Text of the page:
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Why Math Teachers Should Prioritize Formative Assessment

What is formative assessment?

Why Formative Assessment Is So Important in Math

“When many people think about mathematics, they often think of tests, quizzes, and drills. Memorizing math facts, trying to get the right answer, or doing the “right steps” to an algorithm can sometimes overshadow the true fun of mathematics. As educators, we’re in an exciting position: we can actually bring out the excitement and joy in mathematics by approaching math assessment in a creative way that’s both enjoyable for students, and useful for educators.”

  • Learning loss has made it more important than ever to know exactly what students need. If your classroom is like many others in a post-pandemic environment, you may find yourself attempting to differentiate for a widening range of proficiencies, even multiple grade levels apart. To meet students where they are when they’re all over the map, you need more real-time, actionable information about their needs than ever before.
  • Just as you need real-time data, students need real-time responses. Many students may lack the resources to respond to feedback meaningfully at home, and interacting with teachers in groups or in 1:1 settings is truly invaluable. Formative assessment can create an outlet for dialogue between students and teachers, allowing students to ask follow-up questions and correct misconceptions quickly.
  • Formative assessments support summative assessments. Summative assessments in math can be anxiety-inducing for students. Now that many states have returned to high-stakes testing after a pandemic hiatus, that testing anxiety may be more intense than ever for some learners. Formative assessments can help prepare your class for end-of-year assessments by building on students’ background knowledge, giving you the information you need to adjust instruction to address critical gaps in real time, and simply by building students’ confidence in their abilities. (Try educator Christine’s game for a high-energy test prep formative assessment activity!)

Characteristics of Effective Formative Assessment in Math

  • Formative assessment should include a follow-up or action plan. Implementing the assessment activity itself is only the first piece of the formative assessment process. Assessment tools can be used for any purpose — when they are used for formative assessment, they are used to inform instruction. The most important work begins when you review the data and act on it, either through adjusting your whole-class instruction, providing differentiated in-class activities, assigning personalized homework, or conferencing with students one-on-one.
  • Formative assessment should be ongoing and adaptable. Formative assessment exists to help you better understand where your students are in their learning journeys — but these journeys are long and winding roads! Continuously engage in the formative assessment process to track the curves in the road, overcome the setbacks, and always adjust your formative assessment strategy to gather the intel you need.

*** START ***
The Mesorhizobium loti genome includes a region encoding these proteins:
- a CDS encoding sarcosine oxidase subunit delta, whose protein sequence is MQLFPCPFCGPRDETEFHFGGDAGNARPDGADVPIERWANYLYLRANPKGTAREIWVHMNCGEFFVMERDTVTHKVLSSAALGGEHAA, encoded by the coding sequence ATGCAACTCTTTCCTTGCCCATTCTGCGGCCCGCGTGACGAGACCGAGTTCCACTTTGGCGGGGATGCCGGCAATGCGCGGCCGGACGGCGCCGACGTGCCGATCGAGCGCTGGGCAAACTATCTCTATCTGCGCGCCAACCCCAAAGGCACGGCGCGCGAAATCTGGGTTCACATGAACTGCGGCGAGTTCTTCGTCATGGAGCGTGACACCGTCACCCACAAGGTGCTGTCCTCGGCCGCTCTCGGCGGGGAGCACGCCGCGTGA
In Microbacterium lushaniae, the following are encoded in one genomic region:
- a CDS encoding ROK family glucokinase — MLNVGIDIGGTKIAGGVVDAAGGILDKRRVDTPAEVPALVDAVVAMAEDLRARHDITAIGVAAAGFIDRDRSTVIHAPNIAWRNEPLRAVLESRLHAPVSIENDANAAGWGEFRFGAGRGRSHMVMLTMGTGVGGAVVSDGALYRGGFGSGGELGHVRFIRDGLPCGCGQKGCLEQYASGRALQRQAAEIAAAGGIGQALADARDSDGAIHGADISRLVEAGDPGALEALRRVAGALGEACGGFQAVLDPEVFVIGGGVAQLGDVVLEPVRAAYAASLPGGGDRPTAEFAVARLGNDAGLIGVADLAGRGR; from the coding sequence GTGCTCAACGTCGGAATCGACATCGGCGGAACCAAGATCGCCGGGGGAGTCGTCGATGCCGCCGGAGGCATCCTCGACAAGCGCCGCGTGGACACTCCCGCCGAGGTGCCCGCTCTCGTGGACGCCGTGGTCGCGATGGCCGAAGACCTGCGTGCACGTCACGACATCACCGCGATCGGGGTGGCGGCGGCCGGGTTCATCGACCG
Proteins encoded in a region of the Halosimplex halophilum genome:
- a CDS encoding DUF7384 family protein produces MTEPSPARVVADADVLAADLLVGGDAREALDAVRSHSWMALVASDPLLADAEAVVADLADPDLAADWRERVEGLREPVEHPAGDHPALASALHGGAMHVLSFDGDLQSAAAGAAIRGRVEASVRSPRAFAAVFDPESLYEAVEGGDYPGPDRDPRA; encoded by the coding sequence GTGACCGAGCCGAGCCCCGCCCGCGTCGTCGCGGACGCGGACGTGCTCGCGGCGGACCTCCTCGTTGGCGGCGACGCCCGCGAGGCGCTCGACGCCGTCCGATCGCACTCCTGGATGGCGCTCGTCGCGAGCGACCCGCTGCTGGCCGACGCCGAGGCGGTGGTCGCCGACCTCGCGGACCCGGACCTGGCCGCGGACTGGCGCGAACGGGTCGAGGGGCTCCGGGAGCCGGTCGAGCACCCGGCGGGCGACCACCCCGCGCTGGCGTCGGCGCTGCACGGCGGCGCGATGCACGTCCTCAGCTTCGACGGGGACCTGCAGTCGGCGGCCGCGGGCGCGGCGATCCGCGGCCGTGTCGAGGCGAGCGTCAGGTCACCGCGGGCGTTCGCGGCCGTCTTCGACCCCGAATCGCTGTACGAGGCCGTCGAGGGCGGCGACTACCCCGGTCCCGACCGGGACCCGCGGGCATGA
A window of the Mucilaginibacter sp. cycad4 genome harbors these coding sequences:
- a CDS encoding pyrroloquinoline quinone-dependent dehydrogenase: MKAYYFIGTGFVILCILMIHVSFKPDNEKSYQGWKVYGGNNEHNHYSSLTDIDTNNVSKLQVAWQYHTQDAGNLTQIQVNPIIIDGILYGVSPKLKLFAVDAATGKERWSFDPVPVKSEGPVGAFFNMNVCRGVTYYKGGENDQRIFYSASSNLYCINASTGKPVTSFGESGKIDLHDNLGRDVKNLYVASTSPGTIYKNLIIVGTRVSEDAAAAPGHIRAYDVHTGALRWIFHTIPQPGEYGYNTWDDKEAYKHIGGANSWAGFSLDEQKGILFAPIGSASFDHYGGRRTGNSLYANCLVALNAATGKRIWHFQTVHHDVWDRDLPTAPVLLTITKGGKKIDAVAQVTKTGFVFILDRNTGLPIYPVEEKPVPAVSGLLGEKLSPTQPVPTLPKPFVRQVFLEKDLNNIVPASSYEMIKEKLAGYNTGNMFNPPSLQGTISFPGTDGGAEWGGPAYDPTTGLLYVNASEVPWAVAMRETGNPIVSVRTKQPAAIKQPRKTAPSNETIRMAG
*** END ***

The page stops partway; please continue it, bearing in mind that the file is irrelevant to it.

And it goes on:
• Allow students to demonstrate learning in more than one outlet, context, and measure. Consider how the activities students do that feed into your formative assessment process allow students to demonstrate their understanding. Do they capture how all of your students best express their learning? Do they account for gaps in resources at home or disabilities and accessibility factors? Your data will be far more accurate if they allow students to demonstrate their understanding in a context that works for them.
  • Formative assessment must be implemented with purpose. Exit tickets and opening discussion questions all provide great structure to your lesson routines — but they must serve a specific purpose within your formative assessment process. Always consider what you need to know about student learning and how you plan to iterate instruction based on what you learn.

Formative Assessment in Reveal Math

  • The Ignite! activity opens each unit with new information to kickstart students’ exploration. The teacher can use this activity to assess student knowledge prior to instruction and tie their findings to the Practice and Reflect part of the lesson model, in which students practice the application of the skill taught that day.
  • Exit Tickets allow teachers to react to student learning in real-time by providing recommended differentiation strategies. Reveal Math even uses digital autoscoring for Exit Tickets to ease teachers’ workflow.
  • Math Probes target common misconceptions and allow teachers to see what students need in real-time.
  • The Bring it Together activity, featured in the Teacher’s Edition of Reveal Math, provides teachers with questions to check for student understanding, along with common misconceptions and how a teacher could address them.



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McGraw Hill

McGraw Hill


Helping educators and students find their path to what’s possible. No matter where the starting point may be.